BEHIND THE SCENES True Crimes From Rhymes Square Pt. 4 - Rough Sketching the Whole Book
Now that we had all the characters under out belt, and a fair degree of the visual style of the book, the next step was to go through every book spread and provide sketch ideas. We had a few images that we had a pretty fair idea what we wanted the sketch to be, but for the majority of the book, the art direction committee--Andy Heidel (writer/producer), Elizabeth Daggar (Graphic Designer for the book, video, and promotional resources), and I--decided to have me whip up with about four variations for each spread image. We wanted a lot of ideas to look at in order to pick the right images for each.
So with the text laid out in the book format, the spaces for the illustrations assigned, and all of Andy's and Liz's preliminary visual notes and ideas in hand, I spent 6-plus weeks filling a sketchbook and a half worth of sketch variations for the vast majority of the book (with at least one rough for a few, but usually four for 85% of the images). So I played around with options that changed the camera view of the image, the character focus,and which part of the story in the related text to pull from. I also did some straight storytelling images along with some more conceptional-driven images as alternatives.
We met biweekly, picking our favorite--or favorites--and debating which was stronger and why. Liz would place our choices in the book template so we would see how each spread flowed into the next, careful of the potential repetitiveness of images following each other. We were also mindful of the "we've already done this" situation too. We crafted spot illustrations to fill in on spreads where the text did not fill out the leading side enough.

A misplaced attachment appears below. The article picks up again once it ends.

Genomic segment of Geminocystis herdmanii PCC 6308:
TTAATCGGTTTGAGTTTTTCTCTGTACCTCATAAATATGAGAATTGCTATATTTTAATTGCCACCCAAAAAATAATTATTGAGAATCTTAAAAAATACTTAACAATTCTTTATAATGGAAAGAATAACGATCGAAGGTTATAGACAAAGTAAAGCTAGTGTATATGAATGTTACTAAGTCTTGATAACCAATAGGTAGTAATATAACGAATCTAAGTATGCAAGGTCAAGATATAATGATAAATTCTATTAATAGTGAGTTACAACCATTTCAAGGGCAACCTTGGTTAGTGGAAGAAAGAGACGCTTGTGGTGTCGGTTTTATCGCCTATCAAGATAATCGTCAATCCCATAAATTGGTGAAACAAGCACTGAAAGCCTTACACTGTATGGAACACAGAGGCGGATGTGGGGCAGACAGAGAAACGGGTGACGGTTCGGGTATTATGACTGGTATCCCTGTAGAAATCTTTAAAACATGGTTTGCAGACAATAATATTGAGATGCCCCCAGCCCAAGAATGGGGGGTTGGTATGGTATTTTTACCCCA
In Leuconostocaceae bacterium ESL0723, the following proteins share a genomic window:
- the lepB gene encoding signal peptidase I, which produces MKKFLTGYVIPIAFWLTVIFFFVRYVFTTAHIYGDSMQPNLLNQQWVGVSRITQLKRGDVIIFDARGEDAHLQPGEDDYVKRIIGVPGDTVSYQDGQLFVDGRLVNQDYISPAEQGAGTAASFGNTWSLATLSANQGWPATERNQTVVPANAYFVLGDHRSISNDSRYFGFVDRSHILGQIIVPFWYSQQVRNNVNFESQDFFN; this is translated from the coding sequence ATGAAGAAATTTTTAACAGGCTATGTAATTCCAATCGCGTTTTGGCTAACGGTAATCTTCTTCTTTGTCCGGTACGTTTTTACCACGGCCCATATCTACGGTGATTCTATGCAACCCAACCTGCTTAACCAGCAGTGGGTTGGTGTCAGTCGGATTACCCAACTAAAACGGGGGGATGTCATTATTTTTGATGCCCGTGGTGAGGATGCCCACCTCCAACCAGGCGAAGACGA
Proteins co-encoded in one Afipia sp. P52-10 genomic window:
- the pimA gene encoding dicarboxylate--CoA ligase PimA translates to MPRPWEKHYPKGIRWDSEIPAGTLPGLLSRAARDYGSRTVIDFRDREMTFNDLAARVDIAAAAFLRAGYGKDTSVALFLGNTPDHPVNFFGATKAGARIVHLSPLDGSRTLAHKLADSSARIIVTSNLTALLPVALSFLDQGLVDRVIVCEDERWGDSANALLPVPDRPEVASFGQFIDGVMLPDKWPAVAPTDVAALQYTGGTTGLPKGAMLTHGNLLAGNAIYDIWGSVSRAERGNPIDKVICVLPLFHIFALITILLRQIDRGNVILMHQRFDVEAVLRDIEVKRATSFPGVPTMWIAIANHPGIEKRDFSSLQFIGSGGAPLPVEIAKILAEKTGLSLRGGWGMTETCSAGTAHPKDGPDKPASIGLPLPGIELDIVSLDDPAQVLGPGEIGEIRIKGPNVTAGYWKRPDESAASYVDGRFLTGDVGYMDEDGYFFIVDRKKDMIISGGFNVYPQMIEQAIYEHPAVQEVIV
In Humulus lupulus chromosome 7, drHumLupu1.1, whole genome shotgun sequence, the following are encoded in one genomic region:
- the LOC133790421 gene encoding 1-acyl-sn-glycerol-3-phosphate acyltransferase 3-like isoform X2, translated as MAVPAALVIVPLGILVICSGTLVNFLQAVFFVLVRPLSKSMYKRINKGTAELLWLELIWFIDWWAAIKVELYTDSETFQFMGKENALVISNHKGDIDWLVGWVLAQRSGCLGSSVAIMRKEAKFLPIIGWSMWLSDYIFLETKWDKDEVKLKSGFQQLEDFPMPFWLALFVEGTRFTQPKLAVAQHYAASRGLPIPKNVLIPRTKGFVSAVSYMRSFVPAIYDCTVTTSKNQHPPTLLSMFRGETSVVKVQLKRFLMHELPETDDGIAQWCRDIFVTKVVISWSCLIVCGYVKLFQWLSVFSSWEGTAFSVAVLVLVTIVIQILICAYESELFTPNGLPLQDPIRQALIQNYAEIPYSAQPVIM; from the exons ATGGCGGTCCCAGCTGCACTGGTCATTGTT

And later on, if we really liked an image but it was not relating to the text enough, either Andy would rewrite the text to fit or I would redraft the image to better compliment the text. It was a very exciting time of idea developing or redeveloping.
Below, as an example, are the four concept sketches for the Baa Baa illustration. I played a bit with active and passive images, character focus, and so on.
Below is the final sketch, which will be in the book. We added the Shoe Building in the final (vs the rough sketch) as it was soon to be visited by Friday and September in the story for another witness statement. By adding this element, it sets up an upcoming scene, which is just better storytelling.
After all of the rough sketching was complete, I could now produce some final sketches and some final paintings for the pitch and the Collector's Edition--which would showcase our pitch art in a complete book with the various stages of art from rough images to final paintings. More on that in Pt. 5.